However, the decision to sell the plastic rings on limited areas raises concern on the effect to customer loyalty once they find out that a more superior product is out in other markets at a relatively comparable price of steel rings currently being used on their machines.

6.    The effect of failing to respond to direct market competition

Henri’s Poulene’s plastic ring is the best alternative to PWI’s steel ring. Although reportedly even on selling price, tests indicated that it’s four times the wearing properties of steel rings, potentially destroying demand for PWI’s steel ring.


V.        Alternative Courses of Actions

 1.    Continue selling steel rings until inventories are exhausted. Thereafter introduce    plastic rings to the market

PWI should first sell all inventories of steel rings and convert special steel into finished products before selling the plastic rings. This will ensure that manufacturing costs associated with existing inventories are recovered.

By mid-September, there will be 15,100 finished rings left on hand and another 34,500 that can be produced from existing inventory of special steel. This can be manufactured during slack periods wherein only 70% of labor is employed. At the current pace of 690 rings sold per week, it will take 18 months to dispose all inventories of steel rings.

Rings Var. Cost Months of


Previously Finished Rings 1/ 15,100 $102,015.60 5.5
Special Steel (Raw) 2/ 34,500 196,474.05 12.5
Total 49,600 $298,489.65 18.0
1/ (15,000/100) * $675.60

2/ (34,500/100) * $569.49

Steel Rings
Volume 49,600
Revenues (49,600/100) * $1,350.00 $669,600.00
Variable Cost 298,489.65
Contribution Margin $371,110.35


On the same 18-month period, PWI could have sold 12,400 plastic rings (49,600/4). This is based on test results which indicated that plastic rings wearing properties are four times that of steel rings. The equivalent contribution margin from selling plastic rings is $150.591.80.



Volume 12,400
Revenues $167,400.00
Variable Cost 16,808.20
Contribution Margin $150,591.80



  1.  PWI will be able to recover the costs of previously finished steel rings amounting to $102,015.60.
  2. PWI will recover cost of special steel raw material amounting to $110,900.00.
  3. PWI’s contribution margin will increase by $371,110.35.



  1. PWI may lose market share with prolonged inaction over Henri Poulene’s entry into the retaining rings
  2. Lost opportunity to increase profit margin from plastic rings sales amounting to $150,591.80.
  3. Continued sale of steel rings may harm sales of PWI machines as customers find suitable alternatives to replacement


2.    Continue selling steel rings until plastic rings are ready for the market. Thereafter, scrap all unsold steel rings and special steel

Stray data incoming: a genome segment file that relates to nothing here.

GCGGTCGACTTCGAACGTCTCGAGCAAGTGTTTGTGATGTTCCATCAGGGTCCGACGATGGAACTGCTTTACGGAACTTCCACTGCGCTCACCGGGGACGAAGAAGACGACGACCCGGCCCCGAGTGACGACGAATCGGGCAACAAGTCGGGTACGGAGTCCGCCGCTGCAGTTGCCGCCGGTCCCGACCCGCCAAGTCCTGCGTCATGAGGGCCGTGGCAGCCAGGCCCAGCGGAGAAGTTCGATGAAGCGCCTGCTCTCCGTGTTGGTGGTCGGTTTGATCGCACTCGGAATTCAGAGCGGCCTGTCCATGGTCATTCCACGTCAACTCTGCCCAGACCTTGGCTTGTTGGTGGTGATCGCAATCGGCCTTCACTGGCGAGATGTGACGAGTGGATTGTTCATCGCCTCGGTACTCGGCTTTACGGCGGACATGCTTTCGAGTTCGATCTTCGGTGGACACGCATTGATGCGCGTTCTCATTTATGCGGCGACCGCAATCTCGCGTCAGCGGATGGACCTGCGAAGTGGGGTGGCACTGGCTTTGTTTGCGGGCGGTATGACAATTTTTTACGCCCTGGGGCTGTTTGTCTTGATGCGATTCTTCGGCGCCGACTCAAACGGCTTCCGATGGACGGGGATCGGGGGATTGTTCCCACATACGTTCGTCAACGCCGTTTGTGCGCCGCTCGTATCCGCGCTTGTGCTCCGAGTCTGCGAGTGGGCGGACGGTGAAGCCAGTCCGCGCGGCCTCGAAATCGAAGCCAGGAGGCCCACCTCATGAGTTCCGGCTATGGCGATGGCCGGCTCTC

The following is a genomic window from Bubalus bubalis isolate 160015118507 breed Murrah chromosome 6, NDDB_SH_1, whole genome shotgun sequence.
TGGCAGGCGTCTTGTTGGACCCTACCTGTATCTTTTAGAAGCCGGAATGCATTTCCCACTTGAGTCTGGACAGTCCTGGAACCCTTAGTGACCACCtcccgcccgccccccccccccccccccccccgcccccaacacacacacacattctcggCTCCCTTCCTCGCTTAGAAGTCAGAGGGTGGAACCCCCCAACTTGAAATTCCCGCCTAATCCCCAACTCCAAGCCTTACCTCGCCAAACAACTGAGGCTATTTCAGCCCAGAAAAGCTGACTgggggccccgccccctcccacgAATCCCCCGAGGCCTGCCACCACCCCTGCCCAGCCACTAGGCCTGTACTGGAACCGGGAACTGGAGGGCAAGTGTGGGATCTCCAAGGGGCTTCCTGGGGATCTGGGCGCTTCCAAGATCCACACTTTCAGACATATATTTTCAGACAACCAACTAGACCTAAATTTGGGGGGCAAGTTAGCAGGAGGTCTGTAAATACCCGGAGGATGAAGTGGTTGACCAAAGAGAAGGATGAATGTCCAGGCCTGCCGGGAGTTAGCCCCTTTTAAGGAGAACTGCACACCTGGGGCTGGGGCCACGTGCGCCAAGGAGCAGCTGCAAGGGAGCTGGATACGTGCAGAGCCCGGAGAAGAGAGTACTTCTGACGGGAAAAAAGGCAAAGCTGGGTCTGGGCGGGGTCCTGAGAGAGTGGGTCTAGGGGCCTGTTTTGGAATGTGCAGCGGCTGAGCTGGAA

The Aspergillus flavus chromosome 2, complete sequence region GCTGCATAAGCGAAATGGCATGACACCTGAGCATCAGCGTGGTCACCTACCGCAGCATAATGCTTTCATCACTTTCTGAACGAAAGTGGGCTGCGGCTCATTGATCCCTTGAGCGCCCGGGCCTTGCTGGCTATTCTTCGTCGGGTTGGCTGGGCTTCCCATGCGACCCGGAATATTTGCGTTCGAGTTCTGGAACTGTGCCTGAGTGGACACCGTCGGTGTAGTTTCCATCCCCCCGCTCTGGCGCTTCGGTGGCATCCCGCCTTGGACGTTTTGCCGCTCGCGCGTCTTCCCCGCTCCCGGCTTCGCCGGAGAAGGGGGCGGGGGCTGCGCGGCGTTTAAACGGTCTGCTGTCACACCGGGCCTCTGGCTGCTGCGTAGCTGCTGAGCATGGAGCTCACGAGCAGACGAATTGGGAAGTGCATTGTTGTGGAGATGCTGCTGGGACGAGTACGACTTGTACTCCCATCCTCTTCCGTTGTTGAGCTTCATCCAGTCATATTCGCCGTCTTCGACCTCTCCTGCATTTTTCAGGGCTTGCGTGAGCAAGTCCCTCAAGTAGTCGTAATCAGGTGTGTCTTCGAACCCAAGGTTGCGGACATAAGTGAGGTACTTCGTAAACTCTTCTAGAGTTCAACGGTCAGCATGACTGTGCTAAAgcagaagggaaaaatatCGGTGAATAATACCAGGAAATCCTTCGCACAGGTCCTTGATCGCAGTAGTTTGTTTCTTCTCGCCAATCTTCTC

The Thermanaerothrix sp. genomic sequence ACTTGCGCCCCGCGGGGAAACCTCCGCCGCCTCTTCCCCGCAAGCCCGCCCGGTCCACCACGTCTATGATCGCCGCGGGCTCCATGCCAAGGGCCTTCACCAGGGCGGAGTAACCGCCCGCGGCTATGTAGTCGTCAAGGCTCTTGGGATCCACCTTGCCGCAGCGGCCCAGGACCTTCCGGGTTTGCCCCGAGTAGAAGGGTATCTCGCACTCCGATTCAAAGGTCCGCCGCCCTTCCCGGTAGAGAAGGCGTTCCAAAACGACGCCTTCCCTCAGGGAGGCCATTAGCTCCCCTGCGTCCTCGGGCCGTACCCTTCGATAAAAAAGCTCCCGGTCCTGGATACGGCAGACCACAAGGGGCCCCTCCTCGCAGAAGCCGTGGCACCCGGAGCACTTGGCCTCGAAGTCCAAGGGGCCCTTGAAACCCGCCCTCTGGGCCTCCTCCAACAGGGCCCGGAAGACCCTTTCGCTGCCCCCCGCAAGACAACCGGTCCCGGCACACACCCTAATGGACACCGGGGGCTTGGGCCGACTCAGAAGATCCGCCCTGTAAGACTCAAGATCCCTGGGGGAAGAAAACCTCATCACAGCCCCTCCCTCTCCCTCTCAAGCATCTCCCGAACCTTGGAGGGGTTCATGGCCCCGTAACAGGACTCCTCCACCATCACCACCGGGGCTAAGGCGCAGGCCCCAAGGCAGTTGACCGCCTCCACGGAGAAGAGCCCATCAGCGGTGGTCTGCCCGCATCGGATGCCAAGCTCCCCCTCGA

PWI will sell plastic rings in all markets and scrap all unsold steel rings and special steel inventories once plastic rings are available for sale.

Plastic Rings Steel Rings
Volume 12,400 15,100
Revenues $167,400.00 $203,850.00
Variable Cost 16,808.20 102,015.60
Contribution Margin $150,591.80 $101,834.40
Sunk Cost (Special Steel) 0.00 $110,900.00



  1.  Net positive contribution margin of $48,757.80 despite scrapping 15,100 steel rings
  2. PWI will maintain its dominance in the retaining rings market by canceling out whatever advances HP has already
  3. Sales of PWI machines will not be
  4. PWI will not be affected from dip in demand of steel rings since it has already shifted to plastic rings


  1. Inventory loss from special steel of $110,900 because it’s not saleable in its current
  2. Plastic rings will undermine PWI’s long-run profitability in the retaining ring market as it will take longer for customers to replace worn-out rings and place re-orders.

3.      Continue selling steel rings until plastic rings are ready for market. Thereafter, sell both plastic and steel rings with steel sold at reduced priced until all inventories are exhausted.

PWI should make both plastic and steel rings available in the market albeit steel  rings at lower price to exhaust all steel inventories and recover its cost before phasing out the product completely. The minimum price of steel rings that PWI should take is $979.21. This is in consideration of the contribution margin of plastic rings which is $1,214.45 per 100 rings, lifespan and the corresponding replacement or reorder frequency.

Plastic Rings Steel Rings
Selling Price $1,350.00 $979.21
Variable Cost 135.55 675.60
Contribution Margin $1,214.45 $303.61
Replacement Frequency 1 4
Equivalent Contribution $1,214.45 $1,214.45




Steel Rings Total
Volume 12,400 49,600
Revenues $167,400.00 $485,688.16 $653,088.16